Northwestern Institute on Complex Systems

Northwestern, United States

Northwestern Institute on Complex Systems

Northwestern, United States
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Hay J.B.,University of Canterbury | Pierrehumbert J.B.,University of Canterbury | Pierrehumbert J.B.,Northwestern University | Pierrehumbert J.B.,Northwestern Institute on Complex Systems | And 2 more authors.
Cognition | Year: 2015

Contemporary New Zealand English has distinctive pronunciations of three characteristic vowels. Did the evolution of these distinctive pronunciations occur in all words at the same time or were different words affected differently? We analyze the changing pronunciation of New Zealand English in a large set of recordings of speakers born over a 130. year period. We show that low frequency words were at the forefront of these changes and higher frequency words lagged behind. A long-standing debate exists between authors claiming that high frequency words lead regular sound change and others claiming that there are no frequency effects. The leading role of low frequency words is surprising in this context. It can be elucidated in models of lexical processing that include detailed word-specific memories. © 2015 The Authors.

Panaggio M.J.,Northwestern University | Panaggio M.J.,Rose - Hulman Institute of Technology | Abrams D.M.,Northwestern University | Abrams D.M.,Northwestern Institute on Complex Systems
Nonlinearity | Year: 2015

A chimera state is a spatio-temporal pattern in a network of identical coupled oscillators in which synchronous and asynchronous oscillation coexist. This state of broken symmetry, which usually coexists with a stable spatially symmetric state, has intrigued the nonlinear dynamics community since its discovery in the early 2000s. Recent experiments have led to increasing interest in the origin and dynamics of these states. Here we review the history of research on chimera states and highlight major advances in understanding their behaviour. © 2015 IOP Publishing Ltd & London Mathematical Society.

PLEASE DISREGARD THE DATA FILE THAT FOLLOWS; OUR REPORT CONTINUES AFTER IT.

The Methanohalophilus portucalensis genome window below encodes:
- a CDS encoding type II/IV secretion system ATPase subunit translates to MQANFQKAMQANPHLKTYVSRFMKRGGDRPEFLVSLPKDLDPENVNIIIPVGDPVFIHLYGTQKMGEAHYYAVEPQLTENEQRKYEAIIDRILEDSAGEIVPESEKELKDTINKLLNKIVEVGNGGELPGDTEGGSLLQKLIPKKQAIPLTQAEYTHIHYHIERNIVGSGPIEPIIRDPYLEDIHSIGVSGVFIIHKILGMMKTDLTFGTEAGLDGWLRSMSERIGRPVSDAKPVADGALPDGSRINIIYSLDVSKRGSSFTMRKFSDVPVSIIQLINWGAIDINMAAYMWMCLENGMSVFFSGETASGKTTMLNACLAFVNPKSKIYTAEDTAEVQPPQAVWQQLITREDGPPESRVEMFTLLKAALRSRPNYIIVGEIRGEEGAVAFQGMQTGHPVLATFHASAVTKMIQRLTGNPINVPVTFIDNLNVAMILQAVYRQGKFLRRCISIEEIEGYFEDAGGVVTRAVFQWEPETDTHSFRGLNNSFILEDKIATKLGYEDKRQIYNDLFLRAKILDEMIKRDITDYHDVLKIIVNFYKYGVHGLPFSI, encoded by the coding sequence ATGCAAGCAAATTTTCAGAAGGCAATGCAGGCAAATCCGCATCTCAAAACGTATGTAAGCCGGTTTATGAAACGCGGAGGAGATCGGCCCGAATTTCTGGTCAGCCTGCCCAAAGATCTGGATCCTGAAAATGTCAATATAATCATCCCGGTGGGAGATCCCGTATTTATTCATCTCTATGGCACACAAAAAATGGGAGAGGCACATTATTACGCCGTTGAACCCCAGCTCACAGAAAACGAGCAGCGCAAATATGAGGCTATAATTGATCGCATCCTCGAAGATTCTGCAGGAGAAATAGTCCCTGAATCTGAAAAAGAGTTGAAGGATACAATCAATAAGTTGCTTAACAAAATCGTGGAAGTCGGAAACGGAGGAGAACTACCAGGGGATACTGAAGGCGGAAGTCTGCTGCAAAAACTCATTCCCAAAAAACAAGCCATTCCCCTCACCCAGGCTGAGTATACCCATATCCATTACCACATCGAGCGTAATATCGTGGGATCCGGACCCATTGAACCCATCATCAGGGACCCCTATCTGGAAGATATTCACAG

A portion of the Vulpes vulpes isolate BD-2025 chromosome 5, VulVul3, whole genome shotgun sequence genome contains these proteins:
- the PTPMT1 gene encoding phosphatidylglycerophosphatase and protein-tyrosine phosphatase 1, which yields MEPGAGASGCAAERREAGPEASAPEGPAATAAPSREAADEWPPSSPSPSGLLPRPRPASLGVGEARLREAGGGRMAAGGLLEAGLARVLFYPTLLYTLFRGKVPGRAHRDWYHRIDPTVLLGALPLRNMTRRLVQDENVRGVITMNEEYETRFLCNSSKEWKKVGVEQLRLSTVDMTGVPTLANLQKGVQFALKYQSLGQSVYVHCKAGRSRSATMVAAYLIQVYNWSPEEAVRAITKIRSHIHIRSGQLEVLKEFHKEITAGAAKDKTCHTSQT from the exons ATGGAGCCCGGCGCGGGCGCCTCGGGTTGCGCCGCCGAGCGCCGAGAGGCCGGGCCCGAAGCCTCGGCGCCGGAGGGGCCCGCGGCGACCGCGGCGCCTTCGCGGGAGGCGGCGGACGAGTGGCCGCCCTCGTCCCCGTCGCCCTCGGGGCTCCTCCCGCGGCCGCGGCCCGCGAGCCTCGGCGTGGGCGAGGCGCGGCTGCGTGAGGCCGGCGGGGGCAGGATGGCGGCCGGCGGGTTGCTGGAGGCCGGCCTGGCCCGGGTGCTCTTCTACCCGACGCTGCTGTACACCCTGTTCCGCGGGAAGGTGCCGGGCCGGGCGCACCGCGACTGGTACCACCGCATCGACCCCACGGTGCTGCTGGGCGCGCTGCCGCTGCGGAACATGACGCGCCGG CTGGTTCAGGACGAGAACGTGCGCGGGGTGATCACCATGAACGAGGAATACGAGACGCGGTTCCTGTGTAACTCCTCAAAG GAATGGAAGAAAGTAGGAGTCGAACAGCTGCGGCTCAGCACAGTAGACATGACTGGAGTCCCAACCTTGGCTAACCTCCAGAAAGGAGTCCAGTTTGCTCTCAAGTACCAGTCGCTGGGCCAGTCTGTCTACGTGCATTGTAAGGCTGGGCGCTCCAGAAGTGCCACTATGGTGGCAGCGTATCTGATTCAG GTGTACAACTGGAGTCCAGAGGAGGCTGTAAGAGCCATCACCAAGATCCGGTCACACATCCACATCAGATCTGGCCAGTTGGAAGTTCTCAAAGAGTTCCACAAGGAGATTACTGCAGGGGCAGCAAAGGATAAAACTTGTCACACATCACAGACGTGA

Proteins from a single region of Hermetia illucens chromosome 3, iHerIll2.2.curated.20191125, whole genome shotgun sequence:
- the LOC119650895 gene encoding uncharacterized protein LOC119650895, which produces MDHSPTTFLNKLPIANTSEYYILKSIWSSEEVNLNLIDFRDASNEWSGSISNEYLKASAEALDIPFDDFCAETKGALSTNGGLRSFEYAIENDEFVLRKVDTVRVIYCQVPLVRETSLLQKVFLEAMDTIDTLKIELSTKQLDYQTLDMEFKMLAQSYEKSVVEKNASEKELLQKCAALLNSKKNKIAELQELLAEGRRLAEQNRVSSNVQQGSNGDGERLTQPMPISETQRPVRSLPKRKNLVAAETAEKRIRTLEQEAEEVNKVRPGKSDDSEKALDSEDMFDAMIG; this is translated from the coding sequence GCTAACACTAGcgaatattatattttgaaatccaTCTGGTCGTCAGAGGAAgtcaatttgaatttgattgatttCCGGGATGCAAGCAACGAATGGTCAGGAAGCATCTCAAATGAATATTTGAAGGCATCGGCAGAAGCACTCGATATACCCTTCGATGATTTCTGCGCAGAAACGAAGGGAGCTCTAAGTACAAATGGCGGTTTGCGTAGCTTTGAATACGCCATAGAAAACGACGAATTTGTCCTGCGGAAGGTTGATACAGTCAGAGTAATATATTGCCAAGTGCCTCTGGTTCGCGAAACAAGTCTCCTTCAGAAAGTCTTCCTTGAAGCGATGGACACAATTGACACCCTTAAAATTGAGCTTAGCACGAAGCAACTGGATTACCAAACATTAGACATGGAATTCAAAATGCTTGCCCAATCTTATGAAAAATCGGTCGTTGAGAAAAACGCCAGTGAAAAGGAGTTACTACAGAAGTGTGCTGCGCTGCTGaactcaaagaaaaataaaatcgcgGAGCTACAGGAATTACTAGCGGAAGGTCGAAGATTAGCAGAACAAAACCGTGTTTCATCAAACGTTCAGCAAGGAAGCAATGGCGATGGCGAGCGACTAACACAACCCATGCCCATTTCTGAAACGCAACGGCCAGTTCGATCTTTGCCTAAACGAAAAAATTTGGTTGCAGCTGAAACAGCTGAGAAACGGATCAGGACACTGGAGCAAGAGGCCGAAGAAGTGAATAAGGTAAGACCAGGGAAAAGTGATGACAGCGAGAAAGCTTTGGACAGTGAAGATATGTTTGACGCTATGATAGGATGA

Lemey P.,Catholic University of Leuven | Rambaut A.,University of Edinburgh | Rambaut A.,U.S. National Institutes of Health | Bedford T.,University of Edinburgh | And 13 more authors.
PLoS Pathogens | Year: 2014

Information on global human movement patterns is central to spatial epidemiological models used to predict the behavior of influenza and other infectious diseases. Yet it remains difficult to test which modes of dispersal drive pathogen spread at various geographic scales using standard epidemiological data alone. Evolutionary analyses of pathogen genome sequences increasingly provide insights into the spatial dynamics of influenza viruses, but to date they have largely neglected the wealth of information on human mobility, mainly because no statistical framework exists within which viral gene sequences and empirical data on host movement can be combined. Here, we address this problem by applying a phylogeographic approach to elucidate the global spread of human influenza subtype H3N2 and assess its ability to predict the spatial spread of human influenza A viruses worldwide. Using a framework that estimates the migration history of human influenza while simultaneously testing and quantifying a range of potential predictive variables of spatial spread, we show that the global dynamics of influenza H3N2 are driven by air passenger flows, whereas at more local scales spread is also determined by processes that correlate with geographic distance. Our analyses further confirm a central role for mainland China and Southeast Asia in maintaining a source population for global influenza diversity. By comparing model output with the known pandemic expansion of H1N1 during 2009, we demonstrate that predictions of influenza spatial spread are most accurate when data on human mobility and viral evolution are integrated. In conclusion, the global dynamics of influenza viruses are best explained by combining human mobility data with the spatial information inherent in sampled viral genomes. The integrated approach introduced here offers great potential for epidemiological surveillance through phylogeographic reconstructions and for improving predictive models of disease control. © 2014 Lemey et al.